SI: When a plane entered the area, would there be any aiming involved or would you just send up a pattern of lead?
DG: Oh, no, there would be aiming. That was what we would do. The British, and I think, to some extent, the Germans, tended to use pattern defense or firing, which we scorned. ... I think some of the guys saw this when they went down to the Dover Coast and worked with some of these people, that they would set up patterns. ... No, we specifically identified a target, checked it for its identity with the radar code systems that were available and, when the thing was stable and the gun crews were ready to go, then, the officer of the day would ... give the command to fire. ... It would be a patterned fire ... at this aircraft, you know, ahead of the aircraft, so [that] he would fly into it. ... No, we prided ourselves in direct targeting, whereas the British could do the same, but they didn't always. ... The Germans, I think they didn't have the quality of radar that we did, but they could do some of the same, too. ... Then, US and British air forces went over in these massive arrays, which I don't think is awfully smart, but that's the way they did it then. They don't do that now, ... smart, but they did it then. ... Of course, all you needed to do is find that array up there and just let go, know what its altitudes are, and they would be at various altitudes, all you had to do was to start filling it full of shrapnel. [laughter] ... The losses in the US Eighth Air Force were pretty high. There were some very serious events on that. ...
SI: Would you set up your guns as part of a network of antiaircraft emplacements?
DG: Oh, yes, yes, we would be tied in with the 49th Artillery Brigade. We would usually be assigned ... at the corps level, rarely at the divisional level, because divisions have their own artillery and their own flexibility, but, at the corps level, there'd be more stability. ... Then, you'd be assigned to bridges or depots or whatever. ... Yes, you'd be tied together. The four gun batteries of the single battalion would be miles apart, even, and then, there'd be forty-millimeter automatic weapons units, maybe another one or two ninety-millimeter gun battalions and so on, like that, and, yes, they'd all be integrated.
SI: Were there barrage balloon units there also?
DG: No, we didn't use barrage balloons, no. That was a British thing, in the defense of the British Home Islands. They may have started to use them a bit in their territory in Belgium and Holland and so on, but I'm not sure. ... If they did, it couldn't have been serious and we would have scorned them. We have our pride. [laughter] ...
SI: I have read that the Luftwaffe would often launch single-plane, "Bed-Check Charlie" type of nuisance attacks. What were the different kinds of attacks that you faced? Would they put up one plane or a flight of planes?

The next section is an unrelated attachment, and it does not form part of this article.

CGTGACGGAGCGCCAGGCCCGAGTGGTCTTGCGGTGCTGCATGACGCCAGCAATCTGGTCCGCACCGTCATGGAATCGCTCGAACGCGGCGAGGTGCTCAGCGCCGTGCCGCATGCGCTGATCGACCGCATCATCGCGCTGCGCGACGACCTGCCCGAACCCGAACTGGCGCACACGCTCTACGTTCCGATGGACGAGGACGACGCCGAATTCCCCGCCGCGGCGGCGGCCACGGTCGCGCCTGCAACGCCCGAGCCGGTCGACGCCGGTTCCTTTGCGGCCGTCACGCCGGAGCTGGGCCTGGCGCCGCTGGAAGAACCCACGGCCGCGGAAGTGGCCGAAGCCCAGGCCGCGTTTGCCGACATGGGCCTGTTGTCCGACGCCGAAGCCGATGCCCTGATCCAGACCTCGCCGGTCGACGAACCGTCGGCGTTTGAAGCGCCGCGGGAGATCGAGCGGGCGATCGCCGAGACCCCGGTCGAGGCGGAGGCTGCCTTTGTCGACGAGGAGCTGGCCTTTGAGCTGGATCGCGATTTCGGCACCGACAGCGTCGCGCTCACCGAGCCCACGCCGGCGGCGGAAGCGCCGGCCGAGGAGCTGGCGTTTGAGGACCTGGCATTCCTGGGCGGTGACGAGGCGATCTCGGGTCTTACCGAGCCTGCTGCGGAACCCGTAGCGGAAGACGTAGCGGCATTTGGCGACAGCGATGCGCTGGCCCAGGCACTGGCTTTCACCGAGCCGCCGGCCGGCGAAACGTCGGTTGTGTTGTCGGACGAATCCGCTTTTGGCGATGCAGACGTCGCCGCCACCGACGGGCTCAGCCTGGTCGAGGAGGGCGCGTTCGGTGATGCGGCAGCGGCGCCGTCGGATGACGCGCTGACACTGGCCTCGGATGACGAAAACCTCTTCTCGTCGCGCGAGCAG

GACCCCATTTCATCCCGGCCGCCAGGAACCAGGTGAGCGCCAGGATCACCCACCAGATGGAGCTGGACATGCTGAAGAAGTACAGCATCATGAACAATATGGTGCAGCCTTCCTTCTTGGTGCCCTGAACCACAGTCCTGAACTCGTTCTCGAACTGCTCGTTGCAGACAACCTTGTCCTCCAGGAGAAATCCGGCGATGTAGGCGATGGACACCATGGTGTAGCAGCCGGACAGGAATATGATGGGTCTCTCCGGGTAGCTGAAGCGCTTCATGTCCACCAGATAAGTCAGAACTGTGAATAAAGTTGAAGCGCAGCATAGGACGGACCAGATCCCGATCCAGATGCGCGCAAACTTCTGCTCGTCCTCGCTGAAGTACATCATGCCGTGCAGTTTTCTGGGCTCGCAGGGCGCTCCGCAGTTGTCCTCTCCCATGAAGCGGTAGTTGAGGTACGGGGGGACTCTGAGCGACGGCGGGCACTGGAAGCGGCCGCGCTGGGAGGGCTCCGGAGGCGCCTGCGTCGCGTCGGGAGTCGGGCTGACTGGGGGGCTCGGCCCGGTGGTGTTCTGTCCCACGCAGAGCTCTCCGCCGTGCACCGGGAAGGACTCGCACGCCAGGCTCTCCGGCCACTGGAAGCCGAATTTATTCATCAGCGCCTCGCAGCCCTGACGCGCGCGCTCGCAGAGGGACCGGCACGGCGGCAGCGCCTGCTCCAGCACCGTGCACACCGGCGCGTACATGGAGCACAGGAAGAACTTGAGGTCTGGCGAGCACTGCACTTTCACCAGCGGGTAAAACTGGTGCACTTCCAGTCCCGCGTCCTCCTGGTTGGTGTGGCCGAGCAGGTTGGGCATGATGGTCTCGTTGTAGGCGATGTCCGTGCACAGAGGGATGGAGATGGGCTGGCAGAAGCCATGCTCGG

DG: It was generally single or maybe only a few. ... Much of it was reconnaissance work or probing to find out where the defenses are and dropping flares and taking pictures and things like that. Their air force was [in] pretty bad shape and had been beaten up so badly, but they still had enough of it so that you had to be prepared to defend yourself. ... There were a couple of occasions when they did some full-scale attack, one of them right at the end of the Ardennes Campaign, and they destroyed hundreds of US and British aircraft in Belgium and France and Holland and so on, but it was mostly these singles. Many times, it was a single aircraft and these guys were smart. They weren't ... so much on a bombing run as they were to find out where you were, what you could do, where were you located and so on, so that they would know, you know, where the items of importance were, how well defended was it and so on, and so forth. ... The only interesting thing that I remember from some of that was, about a week before the Germans launched their Ardennes attack on December 16, 1944, we had an inspection visit by the brigade commander, a bird colonel, I think he was. ... The Captain, who knew me, the battery commander, and trusted me to talk to people, because I, at least, could speak English and so on, [laughter] like as not, when we had a review like this, he'd have me be one of the people visited. ... As I say, one time, I tried to get him into paying attention to the discrete differences between the sounds of Allison engines, Rolls-Royce engines, engines from [the] German Air Force and engines from Curtiss-Wright and so on. They all were different and I used to be able to tell them apart, but he didn't think that was too efficient, but this time, in early December '44, he came to me and I took him over to a contour map of the region. I said, "Colonel, this is what's going on," and I pointed on the map where we were seeing aircraft coming in from the German territory. They would be picked up as a target. They'd get the signal that we were on them, see. They would start throwing out, what do you call it? What was the name of the metal ribbons that they would send out to confuse the radar, which didn't? Anyway, or they would drop suddenly and disappear into ground clutter and, on the contour map, you could see it was sort of a valley run, you see. They knew the land. I said, "Colonel, these guys had been doing this regularly." I said, "They've been probing, probing, probing. Why don't you at least put a couple of forty-millimeter gun battalions ... along these valley ways, so that when they drop down, you've got them?" What I, of course, didn't realize [was] that this was the Germans probing before their attack and I've always thought, "Did the Colonel know more than I did about what was going on and would he have brought this information back, ... so that Bradley's headquarters and Hodges' headquarters would know, 'Hey, ... they're looking for something?'" but this was one of the major errors of World War II. Nobody knew what the hell was going on and the German attack was virtually a total surprise and I think it was shameful. ... I think it was partly Bradley's fault, Hodges' fault, who was First Army commander, and Eisenhower's fault. The whole bunch of them weren't paying attention. They'd had it too easy and the Krauts were quietly building up. We didn't know and, as I say, the only thing that I remember from then was talking to the brigade commander about a pattern of probes, you see. [laughter] An isolated piece of information, ... and, [from] working with a lot of people in the atomic energy business in the years since, intelligence work is taking isolated information and synthesizing it, analyzing it. ... They probably weren't doing enough of that in December of '44.